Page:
1/ Find someone at the company who is an alumni of your school. When you reach out to them, introduce yourself and tell them that you are currently a student at their alumni school and are interested in learning more about their experience at company XYZ.

2/ Find someone at the company that you have mutual connections with. This is easy to see on LinkedIn. See if you can get your mutual connection to introduce you with the goal of learning more about the company.

2/ Find someone at the company who is in your role, and see if you have anything in common ( hobbies, groups, etc). You can introduce yourself and connect with them on a personal level that way.

3/ Find university recruiters at the company and e-mail them. This has a lower probability of success compared to a career fair or a school job board, but it’s worth a try. Reach out, introduce yourself, and tell them why you would be excited to be considered for an opportunity at company XYZ. On the plus side, this saves recruiters time since you just told them that you are interested by e-mailing them.

Again, remember, your goal is to learn about the company and job, not to directly ask for a job. An opportunity will arise as a byproduct of doing this.

Offer your skills for free

Lastly, if you are having trouble finding job opportunities through any of the above channels, you may just need to gain more experience or expand your network. A great way to do both is to take the opportunity to work for free this summer. Although you may not be paid money-wise, you are being paid in a lot of other ways. You get experience that you can put on your resume, and you expand your network, and you get a reference which can later turn into a bigger opportunity.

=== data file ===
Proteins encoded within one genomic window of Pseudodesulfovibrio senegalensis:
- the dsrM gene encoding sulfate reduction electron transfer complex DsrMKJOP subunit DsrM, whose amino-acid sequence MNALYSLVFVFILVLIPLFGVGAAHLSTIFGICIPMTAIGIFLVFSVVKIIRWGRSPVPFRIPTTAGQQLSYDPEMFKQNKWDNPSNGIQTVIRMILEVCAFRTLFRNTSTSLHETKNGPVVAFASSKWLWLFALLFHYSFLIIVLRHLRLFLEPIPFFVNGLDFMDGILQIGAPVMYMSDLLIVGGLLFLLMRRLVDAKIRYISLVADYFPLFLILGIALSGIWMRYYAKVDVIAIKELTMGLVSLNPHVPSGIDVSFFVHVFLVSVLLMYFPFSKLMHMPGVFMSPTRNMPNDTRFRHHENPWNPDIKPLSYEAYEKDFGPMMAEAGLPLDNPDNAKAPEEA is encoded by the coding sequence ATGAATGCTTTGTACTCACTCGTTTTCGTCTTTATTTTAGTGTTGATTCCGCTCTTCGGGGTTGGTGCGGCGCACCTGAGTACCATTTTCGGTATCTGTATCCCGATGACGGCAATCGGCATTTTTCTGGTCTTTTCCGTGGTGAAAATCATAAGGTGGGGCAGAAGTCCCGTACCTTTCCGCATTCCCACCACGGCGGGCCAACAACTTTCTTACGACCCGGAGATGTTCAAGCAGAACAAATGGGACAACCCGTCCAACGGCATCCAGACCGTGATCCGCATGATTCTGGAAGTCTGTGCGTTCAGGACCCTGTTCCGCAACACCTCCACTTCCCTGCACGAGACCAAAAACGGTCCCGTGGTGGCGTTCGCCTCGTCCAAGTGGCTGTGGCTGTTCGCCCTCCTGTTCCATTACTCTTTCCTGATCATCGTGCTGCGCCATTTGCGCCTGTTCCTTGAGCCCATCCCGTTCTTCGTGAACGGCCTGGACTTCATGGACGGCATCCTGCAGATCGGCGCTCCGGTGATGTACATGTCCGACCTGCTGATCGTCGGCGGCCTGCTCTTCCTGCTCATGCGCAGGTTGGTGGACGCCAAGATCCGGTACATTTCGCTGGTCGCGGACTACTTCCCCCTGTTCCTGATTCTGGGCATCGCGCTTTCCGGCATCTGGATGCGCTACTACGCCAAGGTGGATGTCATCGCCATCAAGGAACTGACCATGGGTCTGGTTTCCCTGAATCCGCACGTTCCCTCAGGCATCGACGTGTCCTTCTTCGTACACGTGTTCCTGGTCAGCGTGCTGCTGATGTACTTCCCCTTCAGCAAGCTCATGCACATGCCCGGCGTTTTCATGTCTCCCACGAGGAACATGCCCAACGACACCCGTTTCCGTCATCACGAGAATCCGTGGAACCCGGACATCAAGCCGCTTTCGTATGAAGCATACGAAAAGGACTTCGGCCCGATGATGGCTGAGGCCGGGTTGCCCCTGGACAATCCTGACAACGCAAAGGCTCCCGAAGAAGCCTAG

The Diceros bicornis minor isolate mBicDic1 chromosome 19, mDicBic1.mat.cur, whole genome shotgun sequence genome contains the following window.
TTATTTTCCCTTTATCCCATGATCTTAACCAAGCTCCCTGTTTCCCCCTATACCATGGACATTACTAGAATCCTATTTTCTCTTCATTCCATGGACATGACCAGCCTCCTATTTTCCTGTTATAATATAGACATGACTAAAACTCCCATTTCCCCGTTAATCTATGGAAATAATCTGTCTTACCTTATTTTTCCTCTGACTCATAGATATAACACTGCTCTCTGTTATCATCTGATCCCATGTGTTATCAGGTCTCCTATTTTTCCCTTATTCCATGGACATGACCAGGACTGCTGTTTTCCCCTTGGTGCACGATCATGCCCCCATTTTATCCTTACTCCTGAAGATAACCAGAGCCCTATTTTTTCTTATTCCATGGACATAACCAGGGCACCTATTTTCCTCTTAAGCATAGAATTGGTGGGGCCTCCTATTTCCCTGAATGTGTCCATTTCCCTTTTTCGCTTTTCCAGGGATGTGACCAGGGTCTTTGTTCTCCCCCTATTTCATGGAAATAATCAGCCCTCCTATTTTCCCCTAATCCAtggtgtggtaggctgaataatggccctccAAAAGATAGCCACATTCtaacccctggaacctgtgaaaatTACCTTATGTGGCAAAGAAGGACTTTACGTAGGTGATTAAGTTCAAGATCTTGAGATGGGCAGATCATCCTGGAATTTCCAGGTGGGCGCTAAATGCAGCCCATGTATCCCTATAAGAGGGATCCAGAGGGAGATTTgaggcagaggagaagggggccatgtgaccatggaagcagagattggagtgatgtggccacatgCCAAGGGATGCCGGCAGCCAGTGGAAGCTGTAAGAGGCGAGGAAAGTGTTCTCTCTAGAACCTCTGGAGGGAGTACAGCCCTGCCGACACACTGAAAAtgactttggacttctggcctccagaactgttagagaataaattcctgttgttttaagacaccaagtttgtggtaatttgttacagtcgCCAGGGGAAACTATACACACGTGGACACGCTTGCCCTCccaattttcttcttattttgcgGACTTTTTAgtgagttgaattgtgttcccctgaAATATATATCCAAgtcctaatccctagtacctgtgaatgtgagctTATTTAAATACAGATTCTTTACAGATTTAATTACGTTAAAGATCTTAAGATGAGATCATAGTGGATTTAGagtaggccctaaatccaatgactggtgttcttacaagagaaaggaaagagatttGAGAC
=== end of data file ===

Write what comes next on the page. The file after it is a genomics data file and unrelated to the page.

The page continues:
Some ideas:

  • Someone in your network or family who is in need of a website
  • A local business that’s in need of a website
  • Your school departments — reach out to your school departments and see if they need help over the summer

Best of luck internship hunting!

Get your resume reviewed for free!


As a part of running this blog series, we are proud to announce that BeeHyve is offering free resume reviews! Our team consists of engineers and product managers from Facebook, Uber, and Microsoft. In total, we have reviewed over 300+ resumes, and are offering to pass our knowledge to you.


To get your resume reviewed by me and the team:

  • Sign up for BeeHyve at We ask that you give our community a try. It will only help you prepare for your interviews!
  • Add one awesome resource to a community of your choice.
  • Send an e-mail to with your resume, your BeeHyveusername, and the resource you shared on BeeHyve.

Disclaimer: Unfortunately, unlike Oprah or the genie in a bottle, we can not guarantee that you will get a job with our resume reviews or by just reading this blog.

Author: Vera | LinkedIn